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More generally, I agree with the noble Earl that people should give valid consent before they receive any form of care. If they are not able to do so, the

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consent should be obtained from someone acting legally on their behalf. That is fundamental to healthcare, and a legal right, as we have made clear in the NHS Constitution. However, the notion of consent already implies that the person is informed. Expanding the definition of consent will not, in practice, increase the protection that this Bill already offers. I remember debating this in Committee. Although I take the point that the noble Earl is concerned about, I cannot find a better word to cover this being a voluntary scheme. That is well known to the people coming into it. Finally, before even accepting it, they have to obtain consent. I hope I have provided reassurance to the noble Earl on his amendment.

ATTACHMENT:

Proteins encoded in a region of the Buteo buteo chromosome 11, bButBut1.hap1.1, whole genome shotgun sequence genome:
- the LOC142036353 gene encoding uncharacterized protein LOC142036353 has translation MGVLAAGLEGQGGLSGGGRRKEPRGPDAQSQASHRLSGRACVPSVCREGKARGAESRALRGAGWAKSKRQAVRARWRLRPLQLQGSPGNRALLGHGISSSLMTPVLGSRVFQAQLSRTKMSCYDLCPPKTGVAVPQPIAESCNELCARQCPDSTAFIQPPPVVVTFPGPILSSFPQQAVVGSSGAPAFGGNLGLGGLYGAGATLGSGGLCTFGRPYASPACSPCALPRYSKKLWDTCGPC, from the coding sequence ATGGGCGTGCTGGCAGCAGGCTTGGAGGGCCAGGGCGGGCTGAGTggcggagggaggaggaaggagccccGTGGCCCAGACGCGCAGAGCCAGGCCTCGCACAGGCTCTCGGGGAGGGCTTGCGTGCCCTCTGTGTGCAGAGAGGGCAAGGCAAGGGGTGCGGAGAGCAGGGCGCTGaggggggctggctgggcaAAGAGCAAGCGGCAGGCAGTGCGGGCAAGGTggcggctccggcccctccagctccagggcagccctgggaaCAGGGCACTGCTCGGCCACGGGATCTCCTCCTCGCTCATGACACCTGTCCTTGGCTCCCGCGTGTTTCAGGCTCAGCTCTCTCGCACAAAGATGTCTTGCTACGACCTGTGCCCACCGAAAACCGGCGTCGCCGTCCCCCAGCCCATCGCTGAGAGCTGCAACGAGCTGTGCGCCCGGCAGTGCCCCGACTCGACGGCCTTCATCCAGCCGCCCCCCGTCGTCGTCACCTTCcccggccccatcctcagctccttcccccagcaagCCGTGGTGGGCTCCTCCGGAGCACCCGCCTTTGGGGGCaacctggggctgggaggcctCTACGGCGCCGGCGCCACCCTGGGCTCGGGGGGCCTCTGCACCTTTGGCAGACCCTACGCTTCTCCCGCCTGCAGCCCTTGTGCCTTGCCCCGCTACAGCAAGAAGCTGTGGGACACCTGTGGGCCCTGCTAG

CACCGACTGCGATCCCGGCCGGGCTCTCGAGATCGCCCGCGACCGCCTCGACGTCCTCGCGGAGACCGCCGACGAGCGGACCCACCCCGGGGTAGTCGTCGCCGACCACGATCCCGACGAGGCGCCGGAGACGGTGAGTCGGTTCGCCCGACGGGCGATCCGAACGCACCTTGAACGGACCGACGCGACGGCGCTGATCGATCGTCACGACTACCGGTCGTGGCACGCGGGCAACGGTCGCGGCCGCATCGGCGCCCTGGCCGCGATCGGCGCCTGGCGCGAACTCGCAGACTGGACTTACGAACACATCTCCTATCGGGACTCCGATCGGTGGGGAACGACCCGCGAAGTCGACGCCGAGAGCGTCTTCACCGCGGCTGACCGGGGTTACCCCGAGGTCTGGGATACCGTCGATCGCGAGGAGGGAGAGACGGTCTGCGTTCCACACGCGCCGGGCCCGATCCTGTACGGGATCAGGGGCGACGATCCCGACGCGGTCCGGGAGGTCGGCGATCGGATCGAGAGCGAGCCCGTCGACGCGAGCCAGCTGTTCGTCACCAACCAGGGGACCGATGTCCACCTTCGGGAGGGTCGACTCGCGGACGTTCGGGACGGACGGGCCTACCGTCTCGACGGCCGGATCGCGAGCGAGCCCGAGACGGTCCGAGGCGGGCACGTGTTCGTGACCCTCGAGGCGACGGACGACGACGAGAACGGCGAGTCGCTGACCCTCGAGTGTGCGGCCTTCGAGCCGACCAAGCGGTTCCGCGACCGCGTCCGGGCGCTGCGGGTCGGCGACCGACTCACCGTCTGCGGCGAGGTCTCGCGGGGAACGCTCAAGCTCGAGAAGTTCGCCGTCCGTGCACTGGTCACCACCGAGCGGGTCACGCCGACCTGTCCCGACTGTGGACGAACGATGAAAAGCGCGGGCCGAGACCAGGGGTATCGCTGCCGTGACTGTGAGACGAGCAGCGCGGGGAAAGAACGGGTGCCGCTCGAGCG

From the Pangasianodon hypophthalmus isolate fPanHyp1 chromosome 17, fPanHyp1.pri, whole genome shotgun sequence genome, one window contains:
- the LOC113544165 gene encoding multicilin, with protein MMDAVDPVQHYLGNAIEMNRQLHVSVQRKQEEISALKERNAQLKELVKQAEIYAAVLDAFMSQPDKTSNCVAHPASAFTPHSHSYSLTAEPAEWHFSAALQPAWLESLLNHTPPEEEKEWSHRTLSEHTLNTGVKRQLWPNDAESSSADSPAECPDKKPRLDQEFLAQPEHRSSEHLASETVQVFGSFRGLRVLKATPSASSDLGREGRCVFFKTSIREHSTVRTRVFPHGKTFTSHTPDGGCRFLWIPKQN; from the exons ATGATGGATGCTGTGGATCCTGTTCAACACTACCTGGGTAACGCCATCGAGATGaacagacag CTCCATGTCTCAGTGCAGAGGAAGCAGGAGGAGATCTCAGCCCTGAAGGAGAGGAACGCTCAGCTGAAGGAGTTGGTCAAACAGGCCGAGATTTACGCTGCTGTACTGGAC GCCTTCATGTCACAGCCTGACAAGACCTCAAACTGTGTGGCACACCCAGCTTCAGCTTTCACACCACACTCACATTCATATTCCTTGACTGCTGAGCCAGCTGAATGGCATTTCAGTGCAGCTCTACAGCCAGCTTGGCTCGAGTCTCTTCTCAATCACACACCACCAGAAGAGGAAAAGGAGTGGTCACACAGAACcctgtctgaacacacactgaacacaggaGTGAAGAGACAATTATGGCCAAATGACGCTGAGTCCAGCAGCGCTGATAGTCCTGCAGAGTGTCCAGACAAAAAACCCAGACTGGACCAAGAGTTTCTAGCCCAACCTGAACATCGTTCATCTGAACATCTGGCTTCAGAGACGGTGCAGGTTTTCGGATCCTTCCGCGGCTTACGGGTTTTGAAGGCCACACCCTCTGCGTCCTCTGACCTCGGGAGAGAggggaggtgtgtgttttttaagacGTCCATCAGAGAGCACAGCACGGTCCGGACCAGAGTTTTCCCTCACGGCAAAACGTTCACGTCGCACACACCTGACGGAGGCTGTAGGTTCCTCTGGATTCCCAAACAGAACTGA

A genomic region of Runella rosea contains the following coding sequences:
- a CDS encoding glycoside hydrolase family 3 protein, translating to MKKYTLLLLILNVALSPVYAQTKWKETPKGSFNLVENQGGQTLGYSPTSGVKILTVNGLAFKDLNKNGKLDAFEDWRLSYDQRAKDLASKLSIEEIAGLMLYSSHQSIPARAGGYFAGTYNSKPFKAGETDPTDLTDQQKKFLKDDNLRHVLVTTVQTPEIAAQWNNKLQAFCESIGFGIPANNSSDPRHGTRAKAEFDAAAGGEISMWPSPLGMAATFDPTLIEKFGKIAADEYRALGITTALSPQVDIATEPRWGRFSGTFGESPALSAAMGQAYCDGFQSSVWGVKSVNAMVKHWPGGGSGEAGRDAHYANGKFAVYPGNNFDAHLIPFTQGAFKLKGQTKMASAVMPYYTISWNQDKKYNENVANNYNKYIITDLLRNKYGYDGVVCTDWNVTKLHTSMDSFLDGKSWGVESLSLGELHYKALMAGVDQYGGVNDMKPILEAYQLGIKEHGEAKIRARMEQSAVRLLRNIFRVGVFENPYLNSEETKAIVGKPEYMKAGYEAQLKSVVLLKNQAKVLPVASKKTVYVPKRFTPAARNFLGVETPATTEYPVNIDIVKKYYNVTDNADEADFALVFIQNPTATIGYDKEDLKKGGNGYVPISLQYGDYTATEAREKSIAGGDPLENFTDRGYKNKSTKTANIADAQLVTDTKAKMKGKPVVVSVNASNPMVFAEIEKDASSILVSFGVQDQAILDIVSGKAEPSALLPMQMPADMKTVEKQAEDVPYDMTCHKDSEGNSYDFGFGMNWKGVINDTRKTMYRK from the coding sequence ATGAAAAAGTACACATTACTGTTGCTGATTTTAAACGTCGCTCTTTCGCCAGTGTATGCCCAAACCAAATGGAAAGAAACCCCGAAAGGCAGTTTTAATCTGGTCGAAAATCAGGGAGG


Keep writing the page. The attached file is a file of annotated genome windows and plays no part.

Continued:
Amendments 25 and 31 were tabled by the noble Baronesses, Lady Barker and Lady Tonge. Amendment 25 seeks to limit the services for which direct payments may be made and Amendment 31 would promote the use of direct payments for maternity services but would rule out end-of-life care. I hope to persuade the noble Baronesses that these amendments are not necessary.

It may be helpful if I start by giving an update on how the pilot programme has developed since these clauses were last discussed in this House. In Personal Health Budgets: First Steps we invited PCTs to submit expressions of interest in becoming a pilot site to test personal health budgets. Since then, we have received more than 70 applications from every strategic health authority area, covering a range of services and conditions. Many PCTs want to focus on people with long-term conditions, people who are receiving NHS continuing healthcare or people with mental health needs. We have also received proposals to explore how personal health budgets could be used, for example, to support carers for stroke services. Around a dozen applications included proposals for end-of-life care, while one PCT expressed an interest in using personal health budgets for maternity services. I am sure that will please the noble Baroness, Lady Cumberlege.